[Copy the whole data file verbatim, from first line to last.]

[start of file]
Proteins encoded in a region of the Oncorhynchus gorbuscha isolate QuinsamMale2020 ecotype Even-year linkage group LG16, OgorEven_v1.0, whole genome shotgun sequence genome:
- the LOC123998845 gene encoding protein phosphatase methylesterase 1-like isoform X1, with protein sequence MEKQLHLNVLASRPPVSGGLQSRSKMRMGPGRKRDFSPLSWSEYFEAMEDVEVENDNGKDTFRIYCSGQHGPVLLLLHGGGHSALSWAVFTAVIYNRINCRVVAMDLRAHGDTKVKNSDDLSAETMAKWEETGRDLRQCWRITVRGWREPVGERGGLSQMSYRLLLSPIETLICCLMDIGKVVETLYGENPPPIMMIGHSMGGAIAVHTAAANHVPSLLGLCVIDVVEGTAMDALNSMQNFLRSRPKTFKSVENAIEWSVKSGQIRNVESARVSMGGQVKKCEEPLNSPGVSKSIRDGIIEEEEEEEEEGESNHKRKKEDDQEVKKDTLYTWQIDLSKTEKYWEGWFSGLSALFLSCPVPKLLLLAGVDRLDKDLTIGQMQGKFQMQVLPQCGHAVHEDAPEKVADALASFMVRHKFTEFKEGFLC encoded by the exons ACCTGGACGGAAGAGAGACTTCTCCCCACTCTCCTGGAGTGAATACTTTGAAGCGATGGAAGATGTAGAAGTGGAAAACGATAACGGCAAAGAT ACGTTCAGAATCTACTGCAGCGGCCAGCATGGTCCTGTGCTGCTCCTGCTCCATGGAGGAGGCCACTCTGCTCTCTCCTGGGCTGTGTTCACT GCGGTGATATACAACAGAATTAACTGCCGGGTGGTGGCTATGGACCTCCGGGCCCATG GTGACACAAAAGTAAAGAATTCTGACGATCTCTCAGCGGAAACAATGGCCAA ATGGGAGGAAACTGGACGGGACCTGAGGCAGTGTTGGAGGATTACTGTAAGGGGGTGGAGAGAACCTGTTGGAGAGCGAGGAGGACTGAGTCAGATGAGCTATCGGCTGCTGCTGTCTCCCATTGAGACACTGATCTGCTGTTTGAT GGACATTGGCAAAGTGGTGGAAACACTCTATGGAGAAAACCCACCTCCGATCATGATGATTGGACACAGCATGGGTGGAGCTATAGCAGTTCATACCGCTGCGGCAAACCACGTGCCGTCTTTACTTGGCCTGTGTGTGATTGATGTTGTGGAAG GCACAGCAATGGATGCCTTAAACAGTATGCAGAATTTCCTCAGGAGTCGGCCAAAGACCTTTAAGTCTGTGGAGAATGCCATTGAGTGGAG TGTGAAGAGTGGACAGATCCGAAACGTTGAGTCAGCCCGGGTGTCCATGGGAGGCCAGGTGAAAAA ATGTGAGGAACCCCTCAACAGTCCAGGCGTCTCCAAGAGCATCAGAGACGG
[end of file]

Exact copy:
Proteins encoded in a region of the Oncorhynchus gorbuscha isolate QuinsamMale2020 ecotype Even-year linkage group LG16, OgorEven_v1.0, whole genome shotgun sequence genome:
- the LOC123998845 gene encoding protein phosphatase methylesterase 1-like isoform X1, with protein sequence MEKQLHLNVLASRPPVSGGLQSRSKMRMGPGRKRDFSPLSWSEYFEAMEDVEVENDNGKDTFRIYCSGQHGPVLLLLHGGGHSALSWAVFTAVIYNRINCRVVAMDLRAHGDTKVKNSDDLSAETMAKWEETGRDLRQCWRITVRGWREPVGERGGLSQMSYRLLLSPIETLICCLMDIGKVVETLYGENPPPIMMIGHSMGGAIAVHTAAANHVPSLLGLCVIDVVEGTAMDALNSMQNFLRSRPKTFKSVENAIEWSVKSGQIRNVESARVSMGGQVKKCEEPLNSPGVSKSIRDGIIEEEEEEEEEGESNHKRKKEDDQEVKKDTLYTWQIDLSKTEKYWEGWFSGLSALFLSCPVPKLLLLAGVDRLDKDLTIGQMQGKFQMQVLPQCGHAVHEDAPEKVADALASFMVRHKFTEFKEGFLC encoded by the exons ACCTGGACGGAAGAGAGACTTCTCCCCACTCTCCTGGAGTGAATACTTTGAAGCGATGGAAGATGTAGAAGTGGAAAACGATAACGGCAAAGAT ACGTTCAGAATCTACTGCAGCGGCCAGCATGGTCCTGTGCTGCTCCTGCTCCATGGAGGAGGCCACTCTGCTCTCTCCTGGGCTGTGTTCACT GCGGTGATATACAACAGAATTAACTGCCGGGTGGTGGCTATGGACCTCCGGGCCCATG GTGACACAAAAGTAAAGAATTCTGACGATCTCTCAGCGGAAACAATGGCCAA ATGGGAGGAAACTGGACGGGACCTGAGGCAGTGTTGGAGGATTACTGTAAGGGGGTGGAGAGAACCTGTTGGAGAGCGAGGAGGACTGAGTCAGATGAGCTATCGGCTGCTGCTGTCTCCCATTGAGACACTGATCTGCTGTTTGAT GGACATTGGCAAAGTGGTGGAAACACTCTATGGAGAAAACCCACCTCCGATCATGATGATTGGACACAGCATGGGTGGAGCTATAGCAGTTCATACCGCTGCGGCAAACCACGTGCCGTCTTTACTTGGCCTGTGTGTGATTGATGTTGTGGAAG GCACAGCAATGGATGCCTTAAACAGTATGCAGAATTTCCTCAGGAGTCGGCCAAAGACCTTTAAGTCTGTGGAGAATGCCATTGAGTGGAG TGTGAAGAGTGGACAGATCCGAAACGTTGAGTCAGCCCGGGTGTCCATGGGAGGCCAGGTGAAAAA ATGTGAGGAACCCCTCAACAGTCCAGGCGTCTCCAAGAGCATCAGAGACGG